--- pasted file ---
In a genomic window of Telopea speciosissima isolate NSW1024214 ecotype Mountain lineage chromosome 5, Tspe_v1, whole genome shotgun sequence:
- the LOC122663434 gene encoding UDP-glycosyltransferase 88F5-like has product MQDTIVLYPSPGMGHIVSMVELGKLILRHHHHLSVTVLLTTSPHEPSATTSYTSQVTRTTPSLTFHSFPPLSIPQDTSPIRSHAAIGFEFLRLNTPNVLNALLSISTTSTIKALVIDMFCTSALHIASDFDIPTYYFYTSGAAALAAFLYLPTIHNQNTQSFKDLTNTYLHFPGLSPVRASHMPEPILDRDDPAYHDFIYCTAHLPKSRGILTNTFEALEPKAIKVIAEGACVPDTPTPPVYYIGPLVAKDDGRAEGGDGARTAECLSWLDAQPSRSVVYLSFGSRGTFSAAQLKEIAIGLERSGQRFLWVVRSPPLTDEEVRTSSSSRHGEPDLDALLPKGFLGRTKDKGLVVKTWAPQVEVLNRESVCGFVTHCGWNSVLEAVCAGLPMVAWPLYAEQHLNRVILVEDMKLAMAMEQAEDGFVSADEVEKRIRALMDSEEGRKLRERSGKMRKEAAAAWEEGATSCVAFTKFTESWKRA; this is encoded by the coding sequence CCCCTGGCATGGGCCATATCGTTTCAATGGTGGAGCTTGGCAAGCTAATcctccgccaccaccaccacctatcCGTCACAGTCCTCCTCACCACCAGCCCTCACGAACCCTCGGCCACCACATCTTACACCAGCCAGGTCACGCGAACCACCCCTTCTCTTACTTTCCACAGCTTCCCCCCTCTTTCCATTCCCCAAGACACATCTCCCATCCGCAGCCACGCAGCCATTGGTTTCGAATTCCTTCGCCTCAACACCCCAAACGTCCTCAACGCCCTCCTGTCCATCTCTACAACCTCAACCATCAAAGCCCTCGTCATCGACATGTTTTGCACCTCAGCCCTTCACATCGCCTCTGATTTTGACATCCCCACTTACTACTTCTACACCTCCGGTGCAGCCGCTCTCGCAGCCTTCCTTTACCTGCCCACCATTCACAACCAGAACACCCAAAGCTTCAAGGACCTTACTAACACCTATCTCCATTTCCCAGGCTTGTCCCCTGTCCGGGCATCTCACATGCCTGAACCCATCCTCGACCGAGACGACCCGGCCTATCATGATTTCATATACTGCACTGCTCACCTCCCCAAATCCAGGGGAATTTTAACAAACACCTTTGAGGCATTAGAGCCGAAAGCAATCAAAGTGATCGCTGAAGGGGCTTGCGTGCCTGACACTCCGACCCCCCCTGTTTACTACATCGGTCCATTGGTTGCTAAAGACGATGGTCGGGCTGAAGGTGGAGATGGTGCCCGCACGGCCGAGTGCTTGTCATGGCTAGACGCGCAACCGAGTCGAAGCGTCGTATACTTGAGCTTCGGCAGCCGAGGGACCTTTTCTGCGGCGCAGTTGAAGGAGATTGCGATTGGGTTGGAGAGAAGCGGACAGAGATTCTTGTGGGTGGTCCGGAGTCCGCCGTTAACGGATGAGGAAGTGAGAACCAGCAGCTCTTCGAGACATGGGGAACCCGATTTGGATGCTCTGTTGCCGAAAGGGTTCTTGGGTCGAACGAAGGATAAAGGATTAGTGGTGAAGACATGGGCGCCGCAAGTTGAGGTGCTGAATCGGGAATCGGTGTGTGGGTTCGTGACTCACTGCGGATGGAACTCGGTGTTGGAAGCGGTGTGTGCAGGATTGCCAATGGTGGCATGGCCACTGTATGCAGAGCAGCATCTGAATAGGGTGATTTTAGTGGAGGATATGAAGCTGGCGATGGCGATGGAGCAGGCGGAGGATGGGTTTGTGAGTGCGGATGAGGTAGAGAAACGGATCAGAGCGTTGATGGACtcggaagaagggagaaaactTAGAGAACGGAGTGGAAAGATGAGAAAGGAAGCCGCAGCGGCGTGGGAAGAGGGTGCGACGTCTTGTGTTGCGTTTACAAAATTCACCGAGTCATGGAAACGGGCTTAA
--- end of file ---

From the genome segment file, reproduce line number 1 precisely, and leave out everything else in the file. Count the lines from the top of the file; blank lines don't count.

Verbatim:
In a genomic window of Telopea speciosissima isolate NSW1024214 ecotype Mountain lineage chromosome 5, Tspe_v1, whole genome shotgun sequence: